Board of Aldermen Determined to Pass Meaningful Oversight of Surveillance Technology and Automated Traffic Enforcement

Board of Aldermen discuss Board Bills 105, 106, and 185 as they relate to Executive Order 78.

February 23, 2024 | 2 min reading time

The Board of Aldermen has worked directly with residents, advocates, and experts to center community voices in the law-making process. Automated Traffic Enforcement and Surveillance Technology Oversight legislation currently before the Board has been shared with and informed by the St. Louis community; those bills are being heard by the committee next week.

Board Bills 105 and 106, sponsored by Alderman of the 3rd Ward Shane Cohn, reestablishes the use of automated traffic enforcement and creates a Neighborhood Traffic Safety Improvement Fund. Fines and fees collected through automated traffic enforcement tools would go directly to this newly established fund to pay for traffic calming and driver education initiatives.

“This Executive Order does not change my position in moving these bills forward. Our communities need lasting, durable policies that address their concerns and provide neighborhoods with additional resources to combat reckless driving,” said Alderman Cohn.

Board Bill 185 creates a public process for evaluating surveillance technology before adoption by the police department—thereby establishing an accountability mechanism separate from the SLMPD’s internal policies and procedures which are not established and cannot be amended by the Board of Aldermen.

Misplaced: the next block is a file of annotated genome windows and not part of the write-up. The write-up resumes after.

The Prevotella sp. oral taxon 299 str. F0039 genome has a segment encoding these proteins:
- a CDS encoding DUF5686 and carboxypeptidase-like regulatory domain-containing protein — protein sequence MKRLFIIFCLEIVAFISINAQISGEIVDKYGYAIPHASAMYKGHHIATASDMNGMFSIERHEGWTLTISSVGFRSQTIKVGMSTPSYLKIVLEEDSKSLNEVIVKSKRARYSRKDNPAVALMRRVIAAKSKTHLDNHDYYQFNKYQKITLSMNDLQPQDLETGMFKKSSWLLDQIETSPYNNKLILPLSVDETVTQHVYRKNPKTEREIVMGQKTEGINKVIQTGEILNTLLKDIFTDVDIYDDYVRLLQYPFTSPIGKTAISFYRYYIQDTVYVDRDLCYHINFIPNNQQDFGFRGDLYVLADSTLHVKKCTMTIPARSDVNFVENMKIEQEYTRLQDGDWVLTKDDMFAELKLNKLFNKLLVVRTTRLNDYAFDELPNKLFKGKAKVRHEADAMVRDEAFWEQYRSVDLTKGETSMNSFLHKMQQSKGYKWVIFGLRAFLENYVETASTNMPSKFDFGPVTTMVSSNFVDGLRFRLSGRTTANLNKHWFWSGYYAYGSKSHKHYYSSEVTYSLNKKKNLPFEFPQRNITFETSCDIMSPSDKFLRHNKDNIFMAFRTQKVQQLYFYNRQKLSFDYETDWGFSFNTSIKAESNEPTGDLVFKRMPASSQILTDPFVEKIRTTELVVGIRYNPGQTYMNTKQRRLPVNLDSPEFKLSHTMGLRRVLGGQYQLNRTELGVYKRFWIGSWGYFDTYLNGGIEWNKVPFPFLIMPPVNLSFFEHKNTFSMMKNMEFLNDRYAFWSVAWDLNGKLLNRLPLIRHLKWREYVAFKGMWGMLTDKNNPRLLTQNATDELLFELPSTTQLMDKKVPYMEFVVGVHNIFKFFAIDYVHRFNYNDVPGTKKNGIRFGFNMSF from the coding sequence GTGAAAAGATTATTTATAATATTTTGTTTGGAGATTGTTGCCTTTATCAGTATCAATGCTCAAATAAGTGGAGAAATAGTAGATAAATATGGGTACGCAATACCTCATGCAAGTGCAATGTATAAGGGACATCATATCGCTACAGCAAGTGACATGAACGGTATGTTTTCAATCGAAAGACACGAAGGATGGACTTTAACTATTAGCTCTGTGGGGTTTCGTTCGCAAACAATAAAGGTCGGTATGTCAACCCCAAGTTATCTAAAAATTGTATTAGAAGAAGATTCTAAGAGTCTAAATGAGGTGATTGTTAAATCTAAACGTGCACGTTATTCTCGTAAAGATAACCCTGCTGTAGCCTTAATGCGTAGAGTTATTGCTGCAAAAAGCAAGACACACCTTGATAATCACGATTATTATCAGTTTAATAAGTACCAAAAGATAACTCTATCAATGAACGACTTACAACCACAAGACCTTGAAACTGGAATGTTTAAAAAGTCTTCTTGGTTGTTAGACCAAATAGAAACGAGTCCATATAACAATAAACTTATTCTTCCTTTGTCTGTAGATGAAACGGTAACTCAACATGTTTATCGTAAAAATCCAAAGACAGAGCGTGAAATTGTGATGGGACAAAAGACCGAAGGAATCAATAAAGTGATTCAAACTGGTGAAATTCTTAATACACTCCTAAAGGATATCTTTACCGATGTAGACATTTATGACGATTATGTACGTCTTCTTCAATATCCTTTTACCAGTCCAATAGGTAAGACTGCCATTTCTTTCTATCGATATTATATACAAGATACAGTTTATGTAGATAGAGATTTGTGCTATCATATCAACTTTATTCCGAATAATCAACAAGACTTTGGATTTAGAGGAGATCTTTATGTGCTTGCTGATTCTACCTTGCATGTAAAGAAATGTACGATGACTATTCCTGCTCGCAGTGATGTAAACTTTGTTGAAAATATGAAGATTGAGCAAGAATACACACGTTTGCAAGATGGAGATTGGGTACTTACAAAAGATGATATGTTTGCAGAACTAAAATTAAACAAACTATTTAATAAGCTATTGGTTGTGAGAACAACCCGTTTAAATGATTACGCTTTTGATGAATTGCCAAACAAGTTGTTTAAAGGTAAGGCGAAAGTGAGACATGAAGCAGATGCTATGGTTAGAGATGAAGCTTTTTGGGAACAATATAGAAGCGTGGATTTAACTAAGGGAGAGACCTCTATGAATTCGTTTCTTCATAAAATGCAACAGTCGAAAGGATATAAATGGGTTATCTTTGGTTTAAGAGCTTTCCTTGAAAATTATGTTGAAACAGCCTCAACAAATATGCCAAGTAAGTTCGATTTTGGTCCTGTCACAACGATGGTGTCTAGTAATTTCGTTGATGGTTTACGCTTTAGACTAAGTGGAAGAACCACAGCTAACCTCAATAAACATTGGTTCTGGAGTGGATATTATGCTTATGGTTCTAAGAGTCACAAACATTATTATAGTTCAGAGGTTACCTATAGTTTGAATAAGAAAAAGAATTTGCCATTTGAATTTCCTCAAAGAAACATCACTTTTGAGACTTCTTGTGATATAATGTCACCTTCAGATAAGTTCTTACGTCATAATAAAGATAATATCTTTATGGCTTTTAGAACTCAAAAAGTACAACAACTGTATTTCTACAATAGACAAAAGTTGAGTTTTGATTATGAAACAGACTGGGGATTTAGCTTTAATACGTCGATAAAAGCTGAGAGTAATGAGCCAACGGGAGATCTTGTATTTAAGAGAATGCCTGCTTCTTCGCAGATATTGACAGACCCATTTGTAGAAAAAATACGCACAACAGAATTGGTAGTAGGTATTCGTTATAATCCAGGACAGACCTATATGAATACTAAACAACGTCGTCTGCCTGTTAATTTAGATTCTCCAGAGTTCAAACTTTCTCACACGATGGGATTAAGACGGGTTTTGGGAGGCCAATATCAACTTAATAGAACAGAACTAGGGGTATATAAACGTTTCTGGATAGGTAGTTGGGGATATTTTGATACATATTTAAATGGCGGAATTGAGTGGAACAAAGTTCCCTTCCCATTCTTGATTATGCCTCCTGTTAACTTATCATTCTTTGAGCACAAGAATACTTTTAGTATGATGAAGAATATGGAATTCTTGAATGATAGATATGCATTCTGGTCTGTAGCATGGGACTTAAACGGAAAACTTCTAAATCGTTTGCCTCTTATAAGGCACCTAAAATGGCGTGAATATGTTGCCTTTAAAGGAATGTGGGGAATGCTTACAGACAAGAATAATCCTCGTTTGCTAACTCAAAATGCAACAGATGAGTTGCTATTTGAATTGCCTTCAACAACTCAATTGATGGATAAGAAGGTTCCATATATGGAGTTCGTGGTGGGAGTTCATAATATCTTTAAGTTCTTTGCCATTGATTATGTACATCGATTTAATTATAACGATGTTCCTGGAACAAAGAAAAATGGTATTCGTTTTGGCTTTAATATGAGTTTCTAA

“Transparency and accountability from the Police Department are central towards rebuilding trust with the St. Louis community. Doing this process well will begin to restore the legitimacy of the police in people’s minds,” said Alderman Aldridge, sponsor of Board Bill 185. “A half-baked effort will only further undermine community trust and injure SLMPD’s ability to work effectively in the communities they police.”

“An Executive Order is an insufficient tool to achieve accountability. It simply requests compliance from departments and reiterates preexisting regulations related to police conduct established by federal law. Further, unlike ordinances which are codified in city code, Executive Orders can be overturned by future mayoral administrations. True accountability is a responsive relationship between the branches of government and the communities they serve. Despite repeatedly engaging with the Mayor’s Office on this and many other issues important to the people of St. Louis, a pattern of evading responsibility is emerging. The job of the legislative branch is to debate these issues in a public forum with the community; the Board remains committed to that approach and expects the Administration’s cooperation in implementing Board Bills 105, 106, and 185 when they pass during this session.” said President Megan E. Green.

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  • Contact Information:
    Yusuf Daneshyar
    Secretary of Communications and Public Engagement
    Office Phone: (314) 622-4114
  • Department:
    Board of Aldermen
    President of the Board of Aldermen
  • Topic:
    Policy Making

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